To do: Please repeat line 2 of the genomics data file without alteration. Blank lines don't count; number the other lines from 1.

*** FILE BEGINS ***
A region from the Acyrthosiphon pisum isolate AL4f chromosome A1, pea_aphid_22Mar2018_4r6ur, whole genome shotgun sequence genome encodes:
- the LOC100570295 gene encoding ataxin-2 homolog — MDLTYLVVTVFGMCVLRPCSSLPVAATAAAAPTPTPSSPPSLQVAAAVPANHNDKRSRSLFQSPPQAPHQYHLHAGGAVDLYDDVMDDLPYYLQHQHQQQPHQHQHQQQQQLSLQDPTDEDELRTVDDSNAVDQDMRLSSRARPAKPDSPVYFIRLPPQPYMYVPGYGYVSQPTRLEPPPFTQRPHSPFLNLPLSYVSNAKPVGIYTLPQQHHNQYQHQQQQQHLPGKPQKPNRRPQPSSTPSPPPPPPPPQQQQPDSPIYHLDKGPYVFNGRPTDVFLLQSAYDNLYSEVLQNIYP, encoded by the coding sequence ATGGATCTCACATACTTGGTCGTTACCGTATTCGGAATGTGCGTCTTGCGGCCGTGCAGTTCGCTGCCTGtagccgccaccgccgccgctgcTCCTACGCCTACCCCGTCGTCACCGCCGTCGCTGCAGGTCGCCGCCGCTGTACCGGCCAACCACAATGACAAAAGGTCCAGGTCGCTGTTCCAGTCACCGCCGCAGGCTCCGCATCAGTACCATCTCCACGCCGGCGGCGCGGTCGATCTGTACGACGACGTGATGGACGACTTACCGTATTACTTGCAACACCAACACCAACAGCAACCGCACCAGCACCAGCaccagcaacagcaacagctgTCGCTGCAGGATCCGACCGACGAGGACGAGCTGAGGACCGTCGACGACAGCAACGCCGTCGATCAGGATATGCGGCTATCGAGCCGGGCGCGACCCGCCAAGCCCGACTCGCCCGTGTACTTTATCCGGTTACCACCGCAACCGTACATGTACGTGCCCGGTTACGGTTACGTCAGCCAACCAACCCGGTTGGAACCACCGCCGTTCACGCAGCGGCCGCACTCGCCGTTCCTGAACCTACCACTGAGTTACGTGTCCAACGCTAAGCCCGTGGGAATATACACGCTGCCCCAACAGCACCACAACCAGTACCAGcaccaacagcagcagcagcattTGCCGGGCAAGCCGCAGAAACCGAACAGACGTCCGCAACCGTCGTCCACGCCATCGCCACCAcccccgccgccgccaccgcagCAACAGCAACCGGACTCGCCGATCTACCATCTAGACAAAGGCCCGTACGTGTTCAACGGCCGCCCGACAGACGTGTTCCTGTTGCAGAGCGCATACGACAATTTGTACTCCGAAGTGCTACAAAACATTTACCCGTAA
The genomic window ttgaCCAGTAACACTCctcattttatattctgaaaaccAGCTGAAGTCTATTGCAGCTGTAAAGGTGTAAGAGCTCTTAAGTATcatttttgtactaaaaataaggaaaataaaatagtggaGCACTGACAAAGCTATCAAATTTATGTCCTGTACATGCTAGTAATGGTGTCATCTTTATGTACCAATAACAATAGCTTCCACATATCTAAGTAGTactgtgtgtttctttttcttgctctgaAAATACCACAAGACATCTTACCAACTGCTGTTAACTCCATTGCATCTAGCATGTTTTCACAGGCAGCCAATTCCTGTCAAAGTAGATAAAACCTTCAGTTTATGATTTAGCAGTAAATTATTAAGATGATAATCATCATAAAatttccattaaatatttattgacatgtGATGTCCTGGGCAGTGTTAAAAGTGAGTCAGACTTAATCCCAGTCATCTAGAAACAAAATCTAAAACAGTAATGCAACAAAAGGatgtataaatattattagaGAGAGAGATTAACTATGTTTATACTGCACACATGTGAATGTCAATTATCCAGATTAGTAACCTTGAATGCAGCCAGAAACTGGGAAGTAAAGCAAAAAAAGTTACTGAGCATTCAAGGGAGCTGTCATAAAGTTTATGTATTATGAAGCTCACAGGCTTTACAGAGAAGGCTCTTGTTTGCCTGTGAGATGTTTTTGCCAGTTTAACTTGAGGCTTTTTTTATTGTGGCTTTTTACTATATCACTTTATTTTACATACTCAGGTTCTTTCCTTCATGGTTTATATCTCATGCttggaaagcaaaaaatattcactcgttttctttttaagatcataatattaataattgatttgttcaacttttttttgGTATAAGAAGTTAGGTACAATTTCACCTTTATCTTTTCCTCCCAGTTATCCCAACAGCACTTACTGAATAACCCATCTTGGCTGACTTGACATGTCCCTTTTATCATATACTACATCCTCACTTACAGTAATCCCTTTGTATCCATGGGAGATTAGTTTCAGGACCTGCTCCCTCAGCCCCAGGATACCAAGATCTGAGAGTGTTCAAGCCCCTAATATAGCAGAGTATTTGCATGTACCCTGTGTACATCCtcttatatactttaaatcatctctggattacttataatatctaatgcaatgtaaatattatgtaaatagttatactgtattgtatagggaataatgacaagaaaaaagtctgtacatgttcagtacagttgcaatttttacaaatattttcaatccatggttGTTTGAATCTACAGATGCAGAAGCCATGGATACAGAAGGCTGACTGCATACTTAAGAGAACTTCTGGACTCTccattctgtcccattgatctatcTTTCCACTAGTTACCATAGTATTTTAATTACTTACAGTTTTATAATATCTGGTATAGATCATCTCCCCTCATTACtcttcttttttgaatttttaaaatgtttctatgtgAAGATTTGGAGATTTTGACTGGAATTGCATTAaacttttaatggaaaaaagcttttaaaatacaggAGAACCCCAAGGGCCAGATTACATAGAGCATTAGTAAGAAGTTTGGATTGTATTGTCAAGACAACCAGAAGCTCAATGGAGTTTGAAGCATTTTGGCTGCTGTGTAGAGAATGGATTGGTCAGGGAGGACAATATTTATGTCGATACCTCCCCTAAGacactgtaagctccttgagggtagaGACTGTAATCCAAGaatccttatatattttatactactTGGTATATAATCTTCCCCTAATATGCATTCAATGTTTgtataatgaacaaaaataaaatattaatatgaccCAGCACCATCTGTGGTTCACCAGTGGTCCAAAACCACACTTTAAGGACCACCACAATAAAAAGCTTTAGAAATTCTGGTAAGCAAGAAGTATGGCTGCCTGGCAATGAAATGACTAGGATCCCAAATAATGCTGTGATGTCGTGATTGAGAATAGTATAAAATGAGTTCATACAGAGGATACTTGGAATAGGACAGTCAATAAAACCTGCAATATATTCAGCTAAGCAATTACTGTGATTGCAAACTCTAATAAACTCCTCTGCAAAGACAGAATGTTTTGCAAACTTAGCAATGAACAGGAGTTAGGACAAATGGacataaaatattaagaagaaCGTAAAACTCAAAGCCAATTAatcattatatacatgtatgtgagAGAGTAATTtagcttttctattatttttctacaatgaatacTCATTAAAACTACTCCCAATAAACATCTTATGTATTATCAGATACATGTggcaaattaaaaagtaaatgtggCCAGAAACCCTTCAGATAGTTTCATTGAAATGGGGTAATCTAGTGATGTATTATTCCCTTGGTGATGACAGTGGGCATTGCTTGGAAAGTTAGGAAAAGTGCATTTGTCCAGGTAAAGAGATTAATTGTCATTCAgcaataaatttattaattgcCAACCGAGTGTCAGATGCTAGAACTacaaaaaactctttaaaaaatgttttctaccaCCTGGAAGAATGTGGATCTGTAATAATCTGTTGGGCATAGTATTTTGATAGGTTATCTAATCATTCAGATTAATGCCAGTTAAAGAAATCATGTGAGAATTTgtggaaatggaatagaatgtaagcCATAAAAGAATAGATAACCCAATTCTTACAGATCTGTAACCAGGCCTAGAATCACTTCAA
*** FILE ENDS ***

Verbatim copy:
- the LOC100570295 gene encoding ataxin-2 homolog — MDLTYLVVTVFGMCVLRPCSSLPVAATAAAAPTPTPSSPPSLQVAAAVPANHNDKRSRSLFQSPPQAPHQYHLHAGGAVDLYDDVMDDLPYYLQHQHQQQPHQHQHQQQQQLSLQDPTDEDELRTVDDSNAVDQDMRLSSRARPAKPDSPVYFIRLPPQPYMYVPGYGYVSQPTRLEPPPFTQRPHSPFLNLPLSYVSNAKPVGIYTLPQQHHNQYQHQQQQQHLPGKPQKPNRRPQPSSTPSPPPPPPPPQQQQPDSPIYHLDKGPYVFNGRPTDVFLLQSAYDNLYSEVLQNIYP, encoded by the coding sequence ATGGATCTCACATACTTGGTCGTTACCGTATTCGGAATGTGCGTCTTGCGGCCGTGCAGTTCGCTGCCTGtagccgccaccgccgccgctgcTCCTACGCCTACCCCGTCGTCACCGCCGTCGCTGCAGGTCGCCGCCGCTGTACCGGCCAACCACAATGACAAAAGGTCCAGGTCGCTGTTCCAGTCACCGCCGCAGGCTCCGCATCAGTACCATCTCCACGCCGGCGGCGCGGTCGATCTGTACGACGACGTGATGGACGACTTACCGTATTACTTGCAACACCAACACCAACAGCAACCGCACCAGCACCAGCaccagcaacagcaacagctgTCGCTGCAGGATCCGACCGACGAGGACGAGCTGAGGACCGTCGACGACAGCAACGCCGTCGATCAGGATATGCGGCTATCGAGCCGGGCGCGACCCGCCAAGCCCGACTCGCCCGTGTACTTTATCCGGTTACCACCGCAACCGTACATGTACGTGCCCGGTTACGGTTACGTCAGCCAACCAACCCGGTTGGAACCACCGCCGTTCACGCAGCGGCCGCACTCGCCGTTCCTGAACCTACCACTGAGTTACGTGTCCAACGCTAAGCCCGTGGGAATATACACGCTGCCCCAACAGCACCACAACCAGTACCAGcaccaacagcagcagcagcattTGCCGGGCAAGCCGCAGAAACCGAACAGACGTCCGCAACCGTCGTCCACGCCATCGCCACCAcccccgccgccgccaccgcagCAACAGCAACCGGACTCGCCGATCTACCATCTAGACAAAGGCCCGTACGTGTTCAACGGCCGCCCGACAGACGTGTTCCTGTTGCAGAGCGCATACGACAATTTGTACTCCGAAGTGCTACAAAACATTTACCCGTAA